I’m not quite sure why I’ve been so lucky, but in my last three roles, I have sat near the company boardroom, in the previous two offices, in fact, I’ve sat directly outside the boardroom. As I said, I don’t know why I was so lucky!

I would see the comings and goings of all of the board members and senior directors and would get to chat with colleagues waiting outside the room for the meetings to finish or just hanging around trying to overhear or find out what was going on (I was at my most tight-lipped with these folk!)

I would also be asked by my colleagues on quite a few occasions if so and so was in the meeting and if they should interrupt to speak to them. Mostly it would be another assistant trying to get their director into the next meeting on time or have to update them on a client or pass on an urgent message. Having witnessed this on a daily basis, I began to notice that most people were a bit nervous before they knocked on the solid oak door. I had other assistants asking me to interrupt the meetings on their behalf and once I had another director confess to me that they hated walking into the boardroom because they felt like they were back at school walking into the headmaster’s office.

Do you have the confidence to open the boardroom door?

Keeping our managers on time and a schedule is a fundamental part of the assistant role so we must be able to interrupt meetings, including board meetings and drag our guys out of the room when they are needed elsewhere. How do we get the confidence required to walk into a boardroom when top-level directors struggle and how do we keep our boss on time without annoying the rest of the meeting attendees?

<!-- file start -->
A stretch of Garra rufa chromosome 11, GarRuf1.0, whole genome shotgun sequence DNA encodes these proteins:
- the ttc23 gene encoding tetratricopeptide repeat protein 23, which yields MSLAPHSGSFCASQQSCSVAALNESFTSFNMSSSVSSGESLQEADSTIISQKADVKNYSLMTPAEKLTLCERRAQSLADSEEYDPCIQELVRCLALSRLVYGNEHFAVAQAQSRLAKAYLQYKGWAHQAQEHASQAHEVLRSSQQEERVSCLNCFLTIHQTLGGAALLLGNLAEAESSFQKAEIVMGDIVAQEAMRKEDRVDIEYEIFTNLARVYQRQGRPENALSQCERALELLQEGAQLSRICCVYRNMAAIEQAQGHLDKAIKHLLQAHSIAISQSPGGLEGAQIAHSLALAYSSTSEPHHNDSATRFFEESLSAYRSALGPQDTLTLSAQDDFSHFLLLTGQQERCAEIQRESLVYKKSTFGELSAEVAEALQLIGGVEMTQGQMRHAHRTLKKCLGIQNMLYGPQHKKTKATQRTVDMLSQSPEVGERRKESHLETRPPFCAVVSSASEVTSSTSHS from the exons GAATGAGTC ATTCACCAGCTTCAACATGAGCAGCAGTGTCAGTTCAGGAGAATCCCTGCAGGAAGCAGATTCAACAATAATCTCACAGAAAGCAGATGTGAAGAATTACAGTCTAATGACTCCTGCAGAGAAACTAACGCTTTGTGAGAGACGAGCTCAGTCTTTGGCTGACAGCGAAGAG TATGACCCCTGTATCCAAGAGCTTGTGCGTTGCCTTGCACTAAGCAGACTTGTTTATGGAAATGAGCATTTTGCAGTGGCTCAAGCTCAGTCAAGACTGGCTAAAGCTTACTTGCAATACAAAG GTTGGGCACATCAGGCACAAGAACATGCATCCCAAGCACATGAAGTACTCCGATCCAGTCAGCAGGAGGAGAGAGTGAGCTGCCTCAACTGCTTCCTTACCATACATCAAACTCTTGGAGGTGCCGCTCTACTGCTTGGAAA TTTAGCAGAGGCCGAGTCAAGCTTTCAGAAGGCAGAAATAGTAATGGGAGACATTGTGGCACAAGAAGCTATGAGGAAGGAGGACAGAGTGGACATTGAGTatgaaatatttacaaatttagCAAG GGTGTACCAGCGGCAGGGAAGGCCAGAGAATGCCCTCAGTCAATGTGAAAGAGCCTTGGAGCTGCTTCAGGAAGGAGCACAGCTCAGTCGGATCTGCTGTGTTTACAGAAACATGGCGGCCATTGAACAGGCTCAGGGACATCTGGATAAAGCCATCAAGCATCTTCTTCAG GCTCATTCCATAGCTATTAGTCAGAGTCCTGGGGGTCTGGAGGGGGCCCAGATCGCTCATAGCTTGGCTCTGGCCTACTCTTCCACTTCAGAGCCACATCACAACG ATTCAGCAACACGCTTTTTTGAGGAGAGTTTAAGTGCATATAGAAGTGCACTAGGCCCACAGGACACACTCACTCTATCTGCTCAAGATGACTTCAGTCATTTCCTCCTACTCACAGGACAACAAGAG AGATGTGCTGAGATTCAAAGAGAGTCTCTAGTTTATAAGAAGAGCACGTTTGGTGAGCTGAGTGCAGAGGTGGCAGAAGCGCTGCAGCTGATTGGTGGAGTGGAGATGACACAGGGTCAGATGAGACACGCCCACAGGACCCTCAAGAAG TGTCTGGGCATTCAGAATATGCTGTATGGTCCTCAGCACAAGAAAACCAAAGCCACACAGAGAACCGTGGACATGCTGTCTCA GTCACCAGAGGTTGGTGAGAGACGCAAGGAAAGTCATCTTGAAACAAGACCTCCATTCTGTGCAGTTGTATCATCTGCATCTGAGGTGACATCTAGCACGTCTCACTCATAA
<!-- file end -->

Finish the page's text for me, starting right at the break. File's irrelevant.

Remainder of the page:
Believe that you belong

A lot of my confidence comes from a deeply-rooted belief in ‘fake it till ya make it’! You might not be a board director yet, but you have every right to be there doing your job. Just remember they are in the room doing their work and ensuring your boss is up to date on urgent matters and on time is your job.

Be polite

Knock on the door and say sorry for interrupting. You will encounter a hostile room if you barge in and demand to see your manager.

Be decisive

Once you are in the room either ask to speak to your manager outside or pass them a note. This is slightly awkward if they are sitting all the way over the overside of the board table but worth doing if you are just passing on a message.

What is the worst that can happen?

I once fell over a chair when walking into a boardroom to tell my boss something. This is the worse thing that can happen. Anything else is fine; no one is going to shout at you or ask you to get out. These people should be professional and not laugh when you fall over a chair…

Have a plan

Speak to your boss about these types of situations. Ask them how strict they want you to be with timekeeping, if they are okay with you interrupting board meetings or if they prefer to be in there for the entirety of the session. If this is the case, do not plan any meetings after the board meeting in case it does run over, which they often do. Finally, ask if your director would prefer you to email or text them if anything urgent comes up. Just ensure they have their phone on them during the meeting!